The Gender Paradox
“There’s never been a better time to be a woman” a standard line of mine which I trotted out again at last week’s Leadership Jersey conference. Game changers this year – Hilary Clinton, Teresa May leading the pack of prominent female role models – progress is being made! In the same week, the World Economic Forum has revised its gender parity forecast back from 118 years to a staggering 170 years, which in itself was an increase from the previous 80 year estimate!
Delving into the figures, the report states “progress towards parity in the key economic pillar has slowed dramatically” “with women around the world on average earning just over half of what men earn despite, on average, working longer hours taking paid and unpaid work into account”. On the global ranking of countries the UK stands 20th out of 144 countries, down 2 places on last year.
Where are the Channel Islands? Well here are the figures from the latest Guernsey Annual Earnings Bulletin. They come with a government health warning – “Please note that diﬀerences between male and female earnings may result from diﬀerences in numbers of hours worked as well as diﬀerences in rates of pay for diﬀerent jobs. This is not intended to be used as a measure of pay equality.”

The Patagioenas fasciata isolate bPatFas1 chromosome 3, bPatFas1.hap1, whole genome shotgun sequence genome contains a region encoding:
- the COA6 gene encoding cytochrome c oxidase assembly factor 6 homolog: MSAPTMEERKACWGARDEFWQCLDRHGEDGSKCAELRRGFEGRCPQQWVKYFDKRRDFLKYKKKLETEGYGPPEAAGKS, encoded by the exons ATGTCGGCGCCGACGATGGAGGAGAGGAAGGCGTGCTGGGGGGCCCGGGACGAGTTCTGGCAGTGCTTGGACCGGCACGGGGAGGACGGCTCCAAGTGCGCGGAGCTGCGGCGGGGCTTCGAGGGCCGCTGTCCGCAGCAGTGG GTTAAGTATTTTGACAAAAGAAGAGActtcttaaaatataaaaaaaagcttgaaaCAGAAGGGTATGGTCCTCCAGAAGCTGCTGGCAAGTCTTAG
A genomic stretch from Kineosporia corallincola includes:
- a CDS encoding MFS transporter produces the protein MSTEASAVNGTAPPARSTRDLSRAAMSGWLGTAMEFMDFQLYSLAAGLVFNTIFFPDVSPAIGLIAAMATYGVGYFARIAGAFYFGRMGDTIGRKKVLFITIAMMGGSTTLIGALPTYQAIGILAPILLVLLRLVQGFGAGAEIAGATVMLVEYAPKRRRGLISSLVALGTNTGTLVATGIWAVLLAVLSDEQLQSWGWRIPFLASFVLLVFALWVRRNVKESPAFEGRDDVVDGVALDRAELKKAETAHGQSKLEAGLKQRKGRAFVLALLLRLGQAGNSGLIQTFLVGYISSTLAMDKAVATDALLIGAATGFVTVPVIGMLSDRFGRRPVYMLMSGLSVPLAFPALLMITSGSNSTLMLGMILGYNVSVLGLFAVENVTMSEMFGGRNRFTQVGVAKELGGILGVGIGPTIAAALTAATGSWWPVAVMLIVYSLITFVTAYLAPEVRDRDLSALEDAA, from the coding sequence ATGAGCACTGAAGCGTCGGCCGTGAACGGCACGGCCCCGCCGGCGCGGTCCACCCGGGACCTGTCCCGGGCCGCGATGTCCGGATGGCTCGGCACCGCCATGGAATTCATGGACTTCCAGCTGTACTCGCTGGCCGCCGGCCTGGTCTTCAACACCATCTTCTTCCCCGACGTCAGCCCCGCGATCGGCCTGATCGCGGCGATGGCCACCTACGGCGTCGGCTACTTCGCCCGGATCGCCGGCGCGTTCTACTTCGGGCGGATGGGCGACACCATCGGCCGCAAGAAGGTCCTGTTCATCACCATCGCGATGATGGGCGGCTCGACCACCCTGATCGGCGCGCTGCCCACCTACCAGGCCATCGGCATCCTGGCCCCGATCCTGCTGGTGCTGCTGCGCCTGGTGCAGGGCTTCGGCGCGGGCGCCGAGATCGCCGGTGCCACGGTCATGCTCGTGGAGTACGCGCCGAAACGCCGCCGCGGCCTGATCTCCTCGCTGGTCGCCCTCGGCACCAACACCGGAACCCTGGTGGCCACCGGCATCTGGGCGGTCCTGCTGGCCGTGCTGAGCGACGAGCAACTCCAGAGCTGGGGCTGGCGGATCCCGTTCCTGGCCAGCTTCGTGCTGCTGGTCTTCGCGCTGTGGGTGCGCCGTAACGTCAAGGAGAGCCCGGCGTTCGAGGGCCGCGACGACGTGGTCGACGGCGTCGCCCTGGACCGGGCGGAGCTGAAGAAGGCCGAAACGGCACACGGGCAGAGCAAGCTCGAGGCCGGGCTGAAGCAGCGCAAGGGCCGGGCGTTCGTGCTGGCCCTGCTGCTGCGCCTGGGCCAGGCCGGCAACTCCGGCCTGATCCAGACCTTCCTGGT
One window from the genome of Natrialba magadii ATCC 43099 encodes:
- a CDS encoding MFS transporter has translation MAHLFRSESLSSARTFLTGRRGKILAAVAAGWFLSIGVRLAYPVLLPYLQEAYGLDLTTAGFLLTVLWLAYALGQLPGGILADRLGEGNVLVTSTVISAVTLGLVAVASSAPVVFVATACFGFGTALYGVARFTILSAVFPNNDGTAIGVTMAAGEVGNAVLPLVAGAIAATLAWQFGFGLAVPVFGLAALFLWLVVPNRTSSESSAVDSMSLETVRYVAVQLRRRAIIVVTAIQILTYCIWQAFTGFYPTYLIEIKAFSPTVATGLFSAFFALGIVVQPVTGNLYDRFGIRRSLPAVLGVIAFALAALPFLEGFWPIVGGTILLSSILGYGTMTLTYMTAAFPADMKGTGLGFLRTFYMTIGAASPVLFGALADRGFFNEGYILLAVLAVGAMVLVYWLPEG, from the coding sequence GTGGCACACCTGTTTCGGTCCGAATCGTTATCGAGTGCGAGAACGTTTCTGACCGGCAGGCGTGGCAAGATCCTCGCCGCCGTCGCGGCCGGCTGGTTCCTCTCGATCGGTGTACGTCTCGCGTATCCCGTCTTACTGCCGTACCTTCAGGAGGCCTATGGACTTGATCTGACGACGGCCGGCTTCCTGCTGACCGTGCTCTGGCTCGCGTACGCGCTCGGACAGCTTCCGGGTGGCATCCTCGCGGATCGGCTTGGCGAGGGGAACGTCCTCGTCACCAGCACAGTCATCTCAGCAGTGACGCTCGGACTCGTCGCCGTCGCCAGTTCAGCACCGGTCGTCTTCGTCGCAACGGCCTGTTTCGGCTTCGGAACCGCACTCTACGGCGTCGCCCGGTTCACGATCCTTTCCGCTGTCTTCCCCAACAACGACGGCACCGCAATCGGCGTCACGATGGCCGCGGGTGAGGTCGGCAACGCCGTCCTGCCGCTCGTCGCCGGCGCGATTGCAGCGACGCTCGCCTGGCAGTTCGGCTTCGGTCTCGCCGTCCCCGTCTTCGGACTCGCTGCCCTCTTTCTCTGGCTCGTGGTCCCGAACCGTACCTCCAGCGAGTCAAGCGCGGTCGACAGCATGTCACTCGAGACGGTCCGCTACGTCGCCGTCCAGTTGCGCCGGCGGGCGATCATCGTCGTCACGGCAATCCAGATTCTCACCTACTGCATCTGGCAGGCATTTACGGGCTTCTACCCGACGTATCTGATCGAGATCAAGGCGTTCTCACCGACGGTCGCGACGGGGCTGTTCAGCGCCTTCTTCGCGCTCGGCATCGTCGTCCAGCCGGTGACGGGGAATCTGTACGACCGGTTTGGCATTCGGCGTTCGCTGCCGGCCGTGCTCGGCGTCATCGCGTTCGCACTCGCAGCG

Despite the health warning – in essence these figures are a direct comparison with the World Economic Forum’s data. Women in Guernsey do the lower paid jobs, work part-time and work for nothing.
I can’t find comparative data for Jersey on the government website, but an extract from the Jersey Community Relations Trust’s 2015 Jersey Women in Business report would indicate a similar picture, although the data is 5 years out of date. I look forward to seeing by how much a 2016 comparative has changed!
What is clear, despite all the progress women have made towards a fairer society, we do still live in largely patriarchal world fashioned on masculine norms. The problem with the current system is we can all become accustomed to the way things work and either lose sight of or just accept these inequalities.
WDF has been operating now for 8 years; our mission to raise awareness that gender diversity is not a women’s issue; it is a business imperative. To inspire female potential and stimulate change by creating a different kind of business community. Without statistical data it’s hard to know how much of a difference we are actually making and how much our efforts are helping. Approaches to the government for data suggest that gender stats are on their way, just not quite yet. But even with stats for board composition will this be a true measure of societal change?
Sitting last week at the Leadership Jersey conference amongst a completely gender balanced audience of 300 it would be easy to conclude that the job is done. I wonder how many of that audience heard my WDF message and considered a female focussed initiative passé?
Hopefully we will soon be celebrating Hilary’s victory, men and women around the world will rightly take this as a sign of a giant step forward – as was the gender balanced conference audience. But the paradox is, while these things show visible progress, they also lull us into thinking the equality goal has been achieved – it hasn’t.
Our next mission seems to be finding ways to keep gender on the agenda in the Channel Islands until the job is really done.